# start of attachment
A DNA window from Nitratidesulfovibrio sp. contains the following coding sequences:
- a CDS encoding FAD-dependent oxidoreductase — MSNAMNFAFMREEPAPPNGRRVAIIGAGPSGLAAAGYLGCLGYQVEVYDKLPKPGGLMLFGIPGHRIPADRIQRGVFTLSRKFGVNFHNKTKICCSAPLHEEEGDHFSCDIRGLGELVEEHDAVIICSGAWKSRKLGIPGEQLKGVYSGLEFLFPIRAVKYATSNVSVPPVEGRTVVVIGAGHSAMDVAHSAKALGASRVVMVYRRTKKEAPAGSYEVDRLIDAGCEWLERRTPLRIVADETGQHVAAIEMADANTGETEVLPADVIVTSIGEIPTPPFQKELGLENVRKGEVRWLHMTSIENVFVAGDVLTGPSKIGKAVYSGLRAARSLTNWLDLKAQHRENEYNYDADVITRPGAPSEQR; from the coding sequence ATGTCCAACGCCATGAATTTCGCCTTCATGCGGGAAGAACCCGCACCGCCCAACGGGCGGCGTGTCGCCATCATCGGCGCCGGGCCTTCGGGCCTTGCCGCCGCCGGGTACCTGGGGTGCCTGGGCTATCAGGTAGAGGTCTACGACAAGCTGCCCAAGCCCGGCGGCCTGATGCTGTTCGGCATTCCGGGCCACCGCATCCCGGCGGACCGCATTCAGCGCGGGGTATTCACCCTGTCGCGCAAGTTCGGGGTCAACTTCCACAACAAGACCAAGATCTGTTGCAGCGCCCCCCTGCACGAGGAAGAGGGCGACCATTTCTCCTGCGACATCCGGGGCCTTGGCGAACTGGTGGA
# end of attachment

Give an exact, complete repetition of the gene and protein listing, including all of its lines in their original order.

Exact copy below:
A DNA window from Nitratidesulfovibrio sp. contains the following coding sequences:
- a CDS encoding FAD-dependent oxidoreductase — MSNAMNFAFMREEPAPPNGRRVAIIGAGPSGLAAAGYLGCLGYQVEVYDKLPKPGGLMLFGIPGHRIPADRIQRGVFTLSRKFGVNFHNKTKICCSAPLHEEEGDHFSCDIRGLGELVEEHDAVIICSGAWKSRKLGIPGEQLKGVYSGLEFLFPIRAVKYATSNVSVPPVEGRTVVVIGAGHSAMDVAHSAKALGASRVVMVYRRTKKEAPAGSYEVDRLIDAGCEWLERRTPLRIVADETGQHVAAIEMADANTGETEVLPADVIVTSIGEIPTPPFQKELGLENVRKGEVRWLHMTSIENVFVAGDVLTGPSKIGKAVYSGLRAARSLTNWLDLKAQHRENEYNYDADVITRPGAPSEQR; from the coding sequence ATGTCCAACGCCATGAATTTCGCCTTCATGCGGGAAGAACCCGCACCGCCCAACGGGCGGCGTGTCGCCATCATCGGCGCCGGGCCTTCGGGCCTTGCCGCCGCCGGGTACCTGGGGTGCCTGGGCTATCAGGTAGAGGTCTACGACAAGCTGCCCAAGCCCGGCGGCCTGATGCTGTTCGGCATTCCGGGCCACCGCATCCCGGCGGACCGCATTCAGCGCGGGGTATTCACCCTGTCGCGCAAGTTCGGGGTCAACTTCCACAACAAGACCAAGATCTGTTGCAGCGCCCCCCTGCACGAGGAAGAGGGCGACCATTTCTCCTGCGACATCCGGGGCCTTGGCGAACTGGTGGA